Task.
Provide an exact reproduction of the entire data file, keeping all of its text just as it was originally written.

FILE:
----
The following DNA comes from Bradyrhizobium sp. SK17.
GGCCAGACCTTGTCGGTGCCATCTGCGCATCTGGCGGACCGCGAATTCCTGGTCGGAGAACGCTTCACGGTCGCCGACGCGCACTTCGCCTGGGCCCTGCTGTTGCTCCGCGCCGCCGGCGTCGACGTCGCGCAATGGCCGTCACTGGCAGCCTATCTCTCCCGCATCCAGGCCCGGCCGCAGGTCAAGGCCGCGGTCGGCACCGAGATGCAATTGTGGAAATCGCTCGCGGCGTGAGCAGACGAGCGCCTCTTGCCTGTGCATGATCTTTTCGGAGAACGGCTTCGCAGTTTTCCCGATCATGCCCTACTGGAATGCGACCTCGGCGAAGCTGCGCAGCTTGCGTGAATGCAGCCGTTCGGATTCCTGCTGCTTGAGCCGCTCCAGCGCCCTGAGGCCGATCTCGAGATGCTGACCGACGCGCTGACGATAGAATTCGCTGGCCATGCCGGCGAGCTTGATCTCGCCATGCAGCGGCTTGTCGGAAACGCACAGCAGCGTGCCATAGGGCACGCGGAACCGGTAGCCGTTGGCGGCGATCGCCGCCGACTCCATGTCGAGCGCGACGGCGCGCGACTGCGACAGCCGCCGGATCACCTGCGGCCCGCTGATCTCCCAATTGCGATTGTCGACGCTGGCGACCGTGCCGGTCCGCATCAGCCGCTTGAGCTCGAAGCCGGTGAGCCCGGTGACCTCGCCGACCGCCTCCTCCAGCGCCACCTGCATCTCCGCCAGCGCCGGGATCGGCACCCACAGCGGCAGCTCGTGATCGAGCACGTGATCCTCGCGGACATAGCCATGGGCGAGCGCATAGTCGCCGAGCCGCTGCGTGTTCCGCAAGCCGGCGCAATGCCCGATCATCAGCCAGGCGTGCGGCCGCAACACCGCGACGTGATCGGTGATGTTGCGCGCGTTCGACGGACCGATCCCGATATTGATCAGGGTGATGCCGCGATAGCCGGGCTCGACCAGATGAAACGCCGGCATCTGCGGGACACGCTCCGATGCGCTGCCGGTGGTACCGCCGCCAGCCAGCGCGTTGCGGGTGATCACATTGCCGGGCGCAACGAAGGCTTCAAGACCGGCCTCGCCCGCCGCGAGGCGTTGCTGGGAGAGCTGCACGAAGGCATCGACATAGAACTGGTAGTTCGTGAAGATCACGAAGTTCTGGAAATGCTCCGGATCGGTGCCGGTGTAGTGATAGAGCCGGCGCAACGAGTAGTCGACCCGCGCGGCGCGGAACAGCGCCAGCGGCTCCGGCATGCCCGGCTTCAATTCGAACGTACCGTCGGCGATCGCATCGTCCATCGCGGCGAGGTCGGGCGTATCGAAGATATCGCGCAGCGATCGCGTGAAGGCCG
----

The following DNA comes from Bradyrhizobium sp. SK17.
GGCCAGACCTTGTCGGTGCCATCTGCGCATCTGGCGGACCGCGAATTCCTGGTCGGAGAACGCTTCACGGTCGCCGACGCGCACTTCGCCTGGGCCCTGCTGTTGCTCCGCGCCGCCGGCGTCGACGTCGCGCAATGGCCGTCACTGGCAGCCTATCTCTCCCGCATCCAGGCCCGGCCGCAGGTCAAGGCCGCGGTCGGCACCGAGATGCAATTGTGGAAATCGCTCGCGGCGTGAGCAGACGAGCGCCTCTTGCCTGTGCATGATCTTTTCGGAGAACGGCTTCGCAGTTTTCCCGATCATGCCCTACTGGAATGCGACCTCGGCGAAGCTGCGCAGCTTGCGTGAATGCAGCCGTTCGGATTCCTGCTGCTTGAGCCGCTCCAGCGCCCTGAGGCCGATCTCGAGATGCTGACCGACGCGCTGACGATAGAATTCGCTGGCCATGCCGGCGAGCTTGATCTCGCCATGCAGCGGCTTGTCGGAAACGCACAGCAGCGTGCCATAGGGCACGCGGAACCGGTAGCCGTTGGCGGCGATCGCCGCCGACTCCATGTCGAGCGCGACGGCGCGCGACTGCGACAGCCGCCGGATCACCTGCGGCCCGCTGATCTCCCAATTGCGATTGTCGACGCTGGCGACCGTGCCGGTCCGCATCAGCCGCTTGAGCTCGAAGCCGGTGAGCCCGGTGACCTCGCCGACCGCCTCCTCCAGCGCCACCTGCATCTCCGCCAGCGCCGGGATCGGCACCCACAGCGGCAGCTCGTGATCGAGCACGTGATCCTCGCGGACATAGCCATGGGCGAGCGCATAGTCGCCGAGCCGCTGCGTGTTCCGCAAGCCGGCGCAATGCCCGATCATCAGCCAGGCGTGCGGCCGCAACACCGCGACGTGATCGGTGATGTTGCGCGCGTTCGACGGACCGATCCCGATATTGATCAGGGTGATGCCGCGATAGCCGGGCTCGACCAGATGAAACGCCGGCATCTGCGGGACACGCTCCGATGCGCTGCCGGTGGTACCGCCGCCAGCCAGCGCGTTGCGGGTGATCACATTGCCGGGCGCAACGAAGGCTTCAAGACCGGCCTCGCCCGCCGCGAGGCGTTGCTGGGAGAGCTGCACGAAGGCATCGACATAGAACTGGTAGTTCGTGAAGATCACGAAGTTCTGGAAATGCTCCGGATCGGTGCCGGTGTAGTGATAGAGCCGGCGCAACGAGTAGTCGACCCGCGCGGCGCGGAACAGCGCCAGCGGCTCCGGCATGCCCGGCTTCAATTCGAACGTACCGTCGGCGATCGCATCGTCCATCGCGGCGAGGTCGGGCGTATCGAAGATATCGCGCAGCGATCGCGTGAAGGCCG